Have you ever wondered why a minute is divided into 60 seconds? Or perhaps why a circle has 360 degrees? Well, it all has to do with ancient Babylonians.
Today, we use the decimal base unit which has 10 as its base. It is believed that this system was originated because it made it easy for humans to count using their fingers. But this wasn’t always this case. Throughout history, civilizations have been using various numeral systems, such as the duodecimal (base 12) and sexagesimal (base 60).
Ancient Babylonias were using the sexagesimal (base 60) unit therefore, when they decided to break down time or when they were developing mathematics, it made more sense for them to have 60 seconds in a minute, 60 minutes in an hour, 360 degrees in a circle and so forth. Because many future civilizations borrowed from this number system, it prevailed and that’s why even today, we have 60 seconds in a minute. (the article continues after the ad)
But why 24 hours in a day?
Remember when we talked about how ancient Egyptians used sundials to tell time? Well, sundials weren’t very effective when the sun went down. So, to tell the time at night, the ancient Egyptians were using the stars as they were moving across the sky. They had a system of 36 star groups called ‘decans’. These decans divided night-time in 12 hours which, combined with the 12 hours of day-time, gave us the 24 hour day.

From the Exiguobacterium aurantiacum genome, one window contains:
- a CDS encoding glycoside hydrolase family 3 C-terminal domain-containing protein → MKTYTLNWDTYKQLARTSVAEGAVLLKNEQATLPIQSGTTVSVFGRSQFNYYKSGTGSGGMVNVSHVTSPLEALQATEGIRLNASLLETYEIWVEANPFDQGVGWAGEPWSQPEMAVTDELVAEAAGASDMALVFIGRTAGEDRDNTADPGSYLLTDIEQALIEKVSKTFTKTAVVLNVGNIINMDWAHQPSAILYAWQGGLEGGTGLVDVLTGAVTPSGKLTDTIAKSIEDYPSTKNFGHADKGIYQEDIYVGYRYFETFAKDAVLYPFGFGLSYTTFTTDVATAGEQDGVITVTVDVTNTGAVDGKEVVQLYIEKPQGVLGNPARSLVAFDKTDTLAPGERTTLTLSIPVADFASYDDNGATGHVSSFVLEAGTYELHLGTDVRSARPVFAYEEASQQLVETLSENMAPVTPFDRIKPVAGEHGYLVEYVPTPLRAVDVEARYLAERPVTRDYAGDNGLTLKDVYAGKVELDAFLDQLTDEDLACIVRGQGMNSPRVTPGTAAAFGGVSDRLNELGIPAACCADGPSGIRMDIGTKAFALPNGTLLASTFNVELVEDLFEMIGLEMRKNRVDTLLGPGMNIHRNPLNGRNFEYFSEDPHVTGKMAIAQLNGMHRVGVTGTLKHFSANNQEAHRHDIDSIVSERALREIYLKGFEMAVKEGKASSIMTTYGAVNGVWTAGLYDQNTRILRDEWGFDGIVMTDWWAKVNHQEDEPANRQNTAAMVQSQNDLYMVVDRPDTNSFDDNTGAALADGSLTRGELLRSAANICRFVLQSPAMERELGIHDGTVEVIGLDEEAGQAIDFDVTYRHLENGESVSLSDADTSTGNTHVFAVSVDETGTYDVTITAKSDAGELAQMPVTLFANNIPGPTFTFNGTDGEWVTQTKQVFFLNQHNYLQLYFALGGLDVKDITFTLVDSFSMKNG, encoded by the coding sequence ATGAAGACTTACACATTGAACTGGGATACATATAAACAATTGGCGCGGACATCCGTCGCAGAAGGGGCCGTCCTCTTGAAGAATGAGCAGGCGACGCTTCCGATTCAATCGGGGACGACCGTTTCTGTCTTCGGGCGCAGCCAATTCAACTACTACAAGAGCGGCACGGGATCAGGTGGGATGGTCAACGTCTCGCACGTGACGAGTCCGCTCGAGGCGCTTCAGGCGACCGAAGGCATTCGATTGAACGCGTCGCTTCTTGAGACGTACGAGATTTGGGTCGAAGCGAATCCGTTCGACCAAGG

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Main Article Photo: monikawl999 / Pixabay, Creative Commons
Photoshop: I’m A Useless Info Junkie
Sources: Why is a minute divided into 60 seconds, an hour into 60 minutes, yet there are only 24 hours in a day? | Keeping Time: Why 60 Minutes? | Why are there 24 hours in a day?
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